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JPMorgan CEO Dimon on Dodd-Frank, Economy

11:24 AM, Feb 22, 2011 • By MICHAEL WARREN
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CNBC's Maria Bartiromo has an interview in USA Today with JPMorgan Chase CEO Jamie Dimon, a Democrat and Obama administration friend. Dimon has a few problems with new regulations in the Dodd-Frank financial reform bill, including the so-called Durbin amendment, which prevents banks from charging fees on debit card use:

There is a cost of doing business; you've got to cover your costs. Our costs are ATMs, branches, bankers, systems, statements, online, all that kind of stuff. One of the ways you got paid was by charging on debit, and now that's gone. So banks will have to figure out other ways to charge for their product. Fair prices, not gouging, just fair prices to recover their costs, like any other business. And so the consumer will end up paying more. I don't think the consumer's going to benefit at all from this change.

So what sort of cost-recovery efforts will be affecting consumers? Dimon explains:

You're going to see minimum balances go up. Remember many years ago, you had monthly fees. You might see monthly fees come back. You're going to see reward programs be cut, like debit reward programs. You may even see some limit the use of debit cards. And we want to do it in a way that's consumer-friendly. But it will be done for general banking. We have decided to look at all options. We want to make sure we treat our customers well, but somehow we're going to have to find other ways to recover our costs.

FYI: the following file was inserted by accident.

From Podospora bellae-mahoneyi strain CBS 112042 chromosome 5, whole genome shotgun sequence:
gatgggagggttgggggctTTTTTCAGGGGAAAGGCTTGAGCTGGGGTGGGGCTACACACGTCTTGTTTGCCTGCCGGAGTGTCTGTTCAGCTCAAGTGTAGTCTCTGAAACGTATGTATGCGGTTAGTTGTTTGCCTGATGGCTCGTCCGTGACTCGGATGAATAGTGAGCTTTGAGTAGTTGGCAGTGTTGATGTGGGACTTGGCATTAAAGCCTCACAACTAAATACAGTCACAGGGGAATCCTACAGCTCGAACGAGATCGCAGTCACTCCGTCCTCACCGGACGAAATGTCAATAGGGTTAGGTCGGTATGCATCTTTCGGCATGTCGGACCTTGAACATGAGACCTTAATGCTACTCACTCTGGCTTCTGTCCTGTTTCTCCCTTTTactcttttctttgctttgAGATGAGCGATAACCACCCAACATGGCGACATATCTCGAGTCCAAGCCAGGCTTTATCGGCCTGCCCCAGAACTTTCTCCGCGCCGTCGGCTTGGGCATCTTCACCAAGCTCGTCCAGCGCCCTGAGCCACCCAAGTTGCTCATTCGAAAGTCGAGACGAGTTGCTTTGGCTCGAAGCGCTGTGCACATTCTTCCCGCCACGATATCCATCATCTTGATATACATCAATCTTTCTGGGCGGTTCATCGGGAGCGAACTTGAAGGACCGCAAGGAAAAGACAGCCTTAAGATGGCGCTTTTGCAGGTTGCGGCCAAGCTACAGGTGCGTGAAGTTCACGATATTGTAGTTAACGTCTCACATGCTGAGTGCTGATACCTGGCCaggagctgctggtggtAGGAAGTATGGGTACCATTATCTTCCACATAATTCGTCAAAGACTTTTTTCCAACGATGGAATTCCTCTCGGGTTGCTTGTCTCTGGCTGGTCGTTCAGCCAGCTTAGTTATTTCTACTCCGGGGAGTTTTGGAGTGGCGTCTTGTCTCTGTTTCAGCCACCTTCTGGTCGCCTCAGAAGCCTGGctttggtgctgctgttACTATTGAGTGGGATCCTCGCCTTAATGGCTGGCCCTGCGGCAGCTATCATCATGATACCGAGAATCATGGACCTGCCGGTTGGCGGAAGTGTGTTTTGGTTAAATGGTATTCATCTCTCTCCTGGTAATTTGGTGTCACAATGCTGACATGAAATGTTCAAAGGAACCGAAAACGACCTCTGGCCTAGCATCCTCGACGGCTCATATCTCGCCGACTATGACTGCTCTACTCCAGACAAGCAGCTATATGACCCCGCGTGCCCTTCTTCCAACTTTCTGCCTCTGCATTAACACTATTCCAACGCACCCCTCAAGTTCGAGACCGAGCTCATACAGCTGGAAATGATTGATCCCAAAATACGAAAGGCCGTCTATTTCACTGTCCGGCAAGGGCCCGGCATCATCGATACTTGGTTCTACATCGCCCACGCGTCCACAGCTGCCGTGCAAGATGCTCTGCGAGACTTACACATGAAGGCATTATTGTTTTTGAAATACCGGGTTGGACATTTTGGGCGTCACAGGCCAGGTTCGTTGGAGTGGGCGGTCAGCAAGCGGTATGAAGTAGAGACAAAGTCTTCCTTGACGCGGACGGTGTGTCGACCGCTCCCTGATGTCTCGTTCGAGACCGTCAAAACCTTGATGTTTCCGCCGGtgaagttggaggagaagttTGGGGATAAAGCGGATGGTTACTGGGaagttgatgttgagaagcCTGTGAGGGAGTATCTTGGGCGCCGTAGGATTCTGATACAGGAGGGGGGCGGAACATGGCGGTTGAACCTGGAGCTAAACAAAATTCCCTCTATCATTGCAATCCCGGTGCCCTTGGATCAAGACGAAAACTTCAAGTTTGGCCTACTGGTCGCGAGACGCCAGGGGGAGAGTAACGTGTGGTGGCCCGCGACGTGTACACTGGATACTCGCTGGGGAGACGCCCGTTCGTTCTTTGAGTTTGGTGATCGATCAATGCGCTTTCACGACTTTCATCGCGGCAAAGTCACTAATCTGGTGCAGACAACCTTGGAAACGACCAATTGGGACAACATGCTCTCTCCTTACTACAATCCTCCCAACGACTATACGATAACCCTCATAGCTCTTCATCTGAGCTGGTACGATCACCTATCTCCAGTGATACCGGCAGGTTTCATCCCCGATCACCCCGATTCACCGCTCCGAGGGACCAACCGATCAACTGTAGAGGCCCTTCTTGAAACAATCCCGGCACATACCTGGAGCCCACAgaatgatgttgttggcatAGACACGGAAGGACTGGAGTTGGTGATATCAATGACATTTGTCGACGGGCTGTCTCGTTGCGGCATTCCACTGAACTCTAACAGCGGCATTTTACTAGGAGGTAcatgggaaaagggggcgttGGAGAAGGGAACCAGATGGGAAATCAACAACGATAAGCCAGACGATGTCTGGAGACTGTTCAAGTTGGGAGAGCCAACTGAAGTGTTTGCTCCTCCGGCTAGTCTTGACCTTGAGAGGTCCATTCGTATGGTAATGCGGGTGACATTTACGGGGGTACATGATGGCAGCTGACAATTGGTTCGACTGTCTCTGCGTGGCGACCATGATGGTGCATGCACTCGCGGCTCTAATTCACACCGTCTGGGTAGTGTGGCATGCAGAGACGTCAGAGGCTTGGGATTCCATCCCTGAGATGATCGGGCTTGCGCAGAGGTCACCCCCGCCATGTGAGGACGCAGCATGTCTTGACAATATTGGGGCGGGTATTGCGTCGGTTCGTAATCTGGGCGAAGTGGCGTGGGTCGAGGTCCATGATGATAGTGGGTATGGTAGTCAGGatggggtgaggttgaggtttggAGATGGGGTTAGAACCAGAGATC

Read the whole interview here, which also covers economic growth and unemployment. Dimon goes on to say that JPMorgan supported much of the reforms in Dodd-Frank, including high capital liquidity standards and resolution authority. These are, not surprisingly, reforms that benefit big financial institutions when things start to turn south.

But Dimon does object to the creation of the independent Consumer Financial Protection Bureau (CFPB), saying "we have too many regulators" already. Fred Barnes, in this week's issue, writes about CFPB's lack of accountability.

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